Looking for a showy, shade-loving perennial to put in that shady corner of your garden? Look no further than the yellow corydalis! Characterized by mounds of delicate, fern-like foliage and striking yellow flowers, yellow corydalis is perfect for shady borders or garden beds and is even great as cut flowers. The extraordinarily long blooming period of the yellow corydalis is one of its most attractive features - blooming from mid-spring until early fall or even as late as the first frost. Learn how to grow this gorgeous perennial and enjoy its blooms all spring and summer long.
|Botanical Name||Corydalis lutea|
|Common Name||Yellow corydalis, rock fumewort|
|Mature Size||15 inches tall|
|Sun Exposure||Part shade|
|Soil Type||Moist, well-draining soil|
|Bloom Time||Spring, summer, fall|
|Flower Color||Yellow, orange|
How to Grow Yellow Corydalis
Yellow corydalis (Corydalis lutea), sometimes also commonly referred to as rock fumewort, is a short-lived perennial native to the woodlands of Europe in the Corydalis genus. Overall, yellow corydalis is a fairly easy plant to grow as long as it has the right conditions.
When grown in the ideal environment, yellow corydalis is even sometimes considered to be weedy due to its prolific growth, however, it is easily removed where it is not wanted. Yellow corydalis has a mounding growth habit, reaching a maximum of around 15 inches tall, although it normally stays much smaller.
Yellow corydalis is a shade-loving perennial, ideally grown in a location that receives part shade, or a maximum 6 of hours of direct light a day. While it can technically tolerate full sun, in extreme heat and sun conditions yellow corydalis may suffer from leaf burn.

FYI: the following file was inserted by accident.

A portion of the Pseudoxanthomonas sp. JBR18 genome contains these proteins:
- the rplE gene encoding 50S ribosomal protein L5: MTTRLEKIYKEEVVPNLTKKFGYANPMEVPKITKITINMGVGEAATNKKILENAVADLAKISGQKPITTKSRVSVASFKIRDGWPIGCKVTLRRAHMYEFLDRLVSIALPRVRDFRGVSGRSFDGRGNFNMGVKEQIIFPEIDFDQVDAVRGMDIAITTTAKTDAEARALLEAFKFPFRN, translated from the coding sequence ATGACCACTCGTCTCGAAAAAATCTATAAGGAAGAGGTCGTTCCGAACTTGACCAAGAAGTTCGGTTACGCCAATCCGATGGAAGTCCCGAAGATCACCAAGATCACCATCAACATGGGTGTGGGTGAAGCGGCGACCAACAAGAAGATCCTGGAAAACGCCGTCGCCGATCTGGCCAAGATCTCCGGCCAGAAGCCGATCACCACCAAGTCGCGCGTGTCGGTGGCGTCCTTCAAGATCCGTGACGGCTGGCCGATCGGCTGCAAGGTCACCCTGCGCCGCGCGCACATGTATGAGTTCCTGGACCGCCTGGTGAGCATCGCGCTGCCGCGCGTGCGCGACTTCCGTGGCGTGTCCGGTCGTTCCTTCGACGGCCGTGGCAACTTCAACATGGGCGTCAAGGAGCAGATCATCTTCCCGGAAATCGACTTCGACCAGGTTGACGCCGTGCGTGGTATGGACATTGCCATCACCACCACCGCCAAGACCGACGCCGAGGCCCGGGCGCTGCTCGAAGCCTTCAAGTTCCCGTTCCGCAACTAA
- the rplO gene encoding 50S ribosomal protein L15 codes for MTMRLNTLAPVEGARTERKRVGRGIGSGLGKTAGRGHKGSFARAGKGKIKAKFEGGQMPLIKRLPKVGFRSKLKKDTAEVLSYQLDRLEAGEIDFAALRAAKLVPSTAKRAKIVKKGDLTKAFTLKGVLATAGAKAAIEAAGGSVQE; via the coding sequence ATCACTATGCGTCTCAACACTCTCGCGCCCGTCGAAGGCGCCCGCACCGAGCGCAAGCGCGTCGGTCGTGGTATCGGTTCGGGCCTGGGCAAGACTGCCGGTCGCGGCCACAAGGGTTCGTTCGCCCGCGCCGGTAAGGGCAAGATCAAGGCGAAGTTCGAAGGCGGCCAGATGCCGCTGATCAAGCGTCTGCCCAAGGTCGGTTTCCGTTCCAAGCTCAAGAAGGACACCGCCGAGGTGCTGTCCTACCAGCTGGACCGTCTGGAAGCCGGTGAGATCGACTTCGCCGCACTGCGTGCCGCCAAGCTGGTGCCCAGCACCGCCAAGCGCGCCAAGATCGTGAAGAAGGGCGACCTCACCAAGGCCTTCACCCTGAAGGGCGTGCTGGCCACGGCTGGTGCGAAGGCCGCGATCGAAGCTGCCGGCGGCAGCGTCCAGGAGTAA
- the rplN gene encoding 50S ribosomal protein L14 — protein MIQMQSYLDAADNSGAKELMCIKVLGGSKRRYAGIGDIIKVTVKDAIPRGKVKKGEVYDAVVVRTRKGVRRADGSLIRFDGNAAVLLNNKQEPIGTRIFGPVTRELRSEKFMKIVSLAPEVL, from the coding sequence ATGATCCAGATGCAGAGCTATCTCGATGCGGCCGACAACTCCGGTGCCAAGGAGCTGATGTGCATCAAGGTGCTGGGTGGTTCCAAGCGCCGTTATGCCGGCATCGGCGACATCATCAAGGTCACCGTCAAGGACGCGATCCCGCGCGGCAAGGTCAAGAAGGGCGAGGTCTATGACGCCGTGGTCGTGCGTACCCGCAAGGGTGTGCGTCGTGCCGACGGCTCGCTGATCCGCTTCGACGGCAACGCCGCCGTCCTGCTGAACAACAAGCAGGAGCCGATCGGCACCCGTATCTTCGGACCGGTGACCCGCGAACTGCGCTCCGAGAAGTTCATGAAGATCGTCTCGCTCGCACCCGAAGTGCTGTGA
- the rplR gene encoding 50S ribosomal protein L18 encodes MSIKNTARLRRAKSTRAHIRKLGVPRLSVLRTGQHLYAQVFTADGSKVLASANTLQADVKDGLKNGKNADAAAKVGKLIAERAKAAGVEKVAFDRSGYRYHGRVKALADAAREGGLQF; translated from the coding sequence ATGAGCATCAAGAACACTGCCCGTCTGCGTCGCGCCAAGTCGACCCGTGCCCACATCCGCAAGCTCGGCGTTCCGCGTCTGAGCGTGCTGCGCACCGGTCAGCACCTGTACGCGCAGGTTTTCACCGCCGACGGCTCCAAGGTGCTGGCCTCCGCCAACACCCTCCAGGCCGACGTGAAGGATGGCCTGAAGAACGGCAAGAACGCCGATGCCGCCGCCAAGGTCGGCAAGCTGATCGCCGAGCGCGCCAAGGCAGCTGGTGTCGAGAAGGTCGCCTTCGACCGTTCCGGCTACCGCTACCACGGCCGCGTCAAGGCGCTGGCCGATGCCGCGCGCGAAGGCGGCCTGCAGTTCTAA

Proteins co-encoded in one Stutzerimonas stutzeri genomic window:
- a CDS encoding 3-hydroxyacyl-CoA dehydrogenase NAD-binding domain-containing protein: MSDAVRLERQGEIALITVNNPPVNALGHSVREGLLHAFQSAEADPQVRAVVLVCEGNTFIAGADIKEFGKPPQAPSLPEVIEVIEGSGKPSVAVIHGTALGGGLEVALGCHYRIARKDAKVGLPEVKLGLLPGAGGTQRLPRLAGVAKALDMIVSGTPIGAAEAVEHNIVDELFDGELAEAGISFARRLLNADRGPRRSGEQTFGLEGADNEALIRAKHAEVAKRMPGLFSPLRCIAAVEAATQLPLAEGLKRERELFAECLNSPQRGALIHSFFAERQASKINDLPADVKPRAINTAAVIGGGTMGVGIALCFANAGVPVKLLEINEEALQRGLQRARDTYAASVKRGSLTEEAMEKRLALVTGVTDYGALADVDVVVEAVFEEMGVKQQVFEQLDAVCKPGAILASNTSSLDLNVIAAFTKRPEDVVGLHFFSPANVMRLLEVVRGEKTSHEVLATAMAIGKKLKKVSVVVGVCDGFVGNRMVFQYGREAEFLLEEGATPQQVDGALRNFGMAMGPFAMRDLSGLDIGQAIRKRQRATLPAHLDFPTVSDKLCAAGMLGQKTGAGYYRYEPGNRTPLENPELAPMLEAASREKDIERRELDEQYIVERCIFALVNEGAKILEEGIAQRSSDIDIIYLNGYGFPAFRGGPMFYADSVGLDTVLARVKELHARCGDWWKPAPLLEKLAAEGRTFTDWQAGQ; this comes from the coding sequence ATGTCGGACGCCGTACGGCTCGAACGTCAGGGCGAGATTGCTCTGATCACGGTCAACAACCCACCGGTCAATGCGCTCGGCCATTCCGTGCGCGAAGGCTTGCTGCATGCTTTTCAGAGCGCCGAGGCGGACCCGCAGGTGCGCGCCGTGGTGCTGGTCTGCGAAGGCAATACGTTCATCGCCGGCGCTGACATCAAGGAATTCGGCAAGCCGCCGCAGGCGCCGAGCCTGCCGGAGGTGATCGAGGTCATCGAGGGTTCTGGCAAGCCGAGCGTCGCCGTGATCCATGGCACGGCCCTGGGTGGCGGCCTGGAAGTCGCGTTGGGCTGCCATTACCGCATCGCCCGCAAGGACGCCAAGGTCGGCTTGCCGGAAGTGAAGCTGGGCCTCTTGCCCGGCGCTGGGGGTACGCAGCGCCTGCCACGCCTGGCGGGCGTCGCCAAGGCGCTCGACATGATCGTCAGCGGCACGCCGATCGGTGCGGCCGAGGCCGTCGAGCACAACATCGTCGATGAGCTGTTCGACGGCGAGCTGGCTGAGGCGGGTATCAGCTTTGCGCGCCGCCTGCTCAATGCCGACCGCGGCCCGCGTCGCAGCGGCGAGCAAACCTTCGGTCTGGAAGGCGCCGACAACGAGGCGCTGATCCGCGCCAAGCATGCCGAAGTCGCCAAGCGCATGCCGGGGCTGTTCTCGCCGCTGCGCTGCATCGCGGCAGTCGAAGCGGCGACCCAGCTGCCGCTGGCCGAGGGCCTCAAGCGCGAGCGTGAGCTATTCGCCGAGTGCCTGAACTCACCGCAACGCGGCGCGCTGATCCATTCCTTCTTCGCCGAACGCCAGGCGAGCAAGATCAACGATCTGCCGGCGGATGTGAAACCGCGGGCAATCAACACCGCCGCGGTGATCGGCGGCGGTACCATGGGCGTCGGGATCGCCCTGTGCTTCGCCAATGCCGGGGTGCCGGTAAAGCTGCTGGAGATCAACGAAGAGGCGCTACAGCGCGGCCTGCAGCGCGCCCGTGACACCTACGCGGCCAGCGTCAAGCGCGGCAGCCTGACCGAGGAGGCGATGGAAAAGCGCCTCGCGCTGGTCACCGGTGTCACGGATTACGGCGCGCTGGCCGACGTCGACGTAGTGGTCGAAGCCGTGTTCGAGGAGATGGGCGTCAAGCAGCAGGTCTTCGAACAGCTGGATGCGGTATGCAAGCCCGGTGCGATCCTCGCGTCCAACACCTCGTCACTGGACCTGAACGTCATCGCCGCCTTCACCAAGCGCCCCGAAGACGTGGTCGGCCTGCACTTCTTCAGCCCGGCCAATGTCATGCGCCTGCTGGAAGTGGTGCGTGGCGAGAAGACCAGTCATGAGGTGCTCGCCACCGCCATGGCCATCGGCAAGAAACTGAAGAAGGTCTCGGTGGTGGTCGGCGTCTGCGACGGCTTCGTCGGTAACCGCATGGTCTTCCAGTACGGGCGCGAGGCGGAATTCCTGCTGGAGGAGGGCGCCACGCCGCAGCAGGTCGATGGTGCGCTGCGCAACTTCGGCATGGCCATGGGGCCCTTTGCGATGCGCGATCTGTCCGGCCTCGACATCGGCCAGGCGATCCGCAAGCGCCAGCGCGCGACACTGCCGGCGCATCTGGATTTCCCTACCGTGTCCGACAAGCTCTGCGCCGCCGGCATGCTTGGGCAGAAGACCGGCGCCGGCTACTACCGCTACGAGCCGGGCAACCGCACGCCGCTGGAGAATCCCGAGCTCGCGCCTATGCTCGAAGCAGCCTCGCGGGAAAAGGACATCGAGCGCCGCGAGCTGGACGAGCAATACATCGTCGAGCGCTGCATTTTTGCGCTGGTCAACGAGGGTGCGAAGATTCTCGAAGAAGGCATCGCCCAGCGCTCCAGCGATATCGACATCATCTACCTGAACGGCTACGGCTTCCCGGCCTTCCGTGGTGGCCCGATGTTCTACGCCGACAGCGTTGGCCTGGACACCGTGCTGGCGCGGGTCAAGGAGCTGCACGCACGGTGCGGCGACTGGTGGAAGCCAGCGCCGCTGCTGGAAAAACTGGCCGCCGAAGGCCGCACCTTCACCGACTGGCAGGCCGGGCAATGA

Moist, well-drained soil is best for yellow corydalis, although it does tend to tolerate drier conditions better than other corydalis species. It appreciates alkaline soil (between 6.5 and 8). Yellow corydalis likes ordinary to humus-rich soil but can tolerate a wide range of soil types.
Yellow corydalis needs consistently good moisture during the growing season in order to thrive. However, it does not tolerate wet soils during the winter when the plant is dormant. Water yellow corydalis regularly during the growing season and do not allow the soil to dry out. In the winter, cut back on any supplemental watering to avoid root rot or drowning the plant.
Temperature and Humidity
Hardy in zones 5 through 7, yellow corydalis is generally intolerant of extremely hot, humid temperatures. It prefers cooler climates with average humidity as it also doesn’t tolerate dry conditions well. In the British Isles where cooler temperatures with low humidity are the norm, yellow corydalis grows prolifically and is even considered to be a weed.
Yellow corydalis does not require regular fertilization but does benefit from soil rich in humus and organic matter. While not necessary, fertilizing at the beginning of each growing season with a gentle organic fertilizer can help give the plant a boost. Alternatively, adding a shovel-full of compost or manure into the soil each year will help to provide yellow corydalis with the nutrients that it needs to thrive.
Caution to all horse-owners, yellow corydalis is toxic to horses when ingested. Symptoms of yellow corydalis toxicity in horses include mouth sores, gingivitis, colic, and even sudden death if large enough quantities are ingested. If yellow corydalis has been naturalized in your area, ensure that it is not allowed to invade pastures or areas where horses frequent.
Growing from Seeds
While yellow corydalis self-seeds prolifically when grown outdoors, it is not as easily grown from seeds otherwise due to its complex dormancy requirements. However, it is also not easily divided or transplanted, so if you are looking to add yellow corydalis to your garden starting with seeds is the best option.
To start yellow corydalis seeds indoors, sow seeds into moist potting medium and place the potted seeds in plastic bags at room temperature (approximately 70 degrees Fahrenheit) for about 5 to 6 weeks. Next, the seeds need to be cold-stratified and should be moved to near freezing conditions for 6 to 8 weeks. Last, the seeds should be moved back to slightly warmer conditions and kept at 50 to 60 degrees Fahrenheit until they germinate. Once the last frost has passed, plant young seedlings directly in the garden.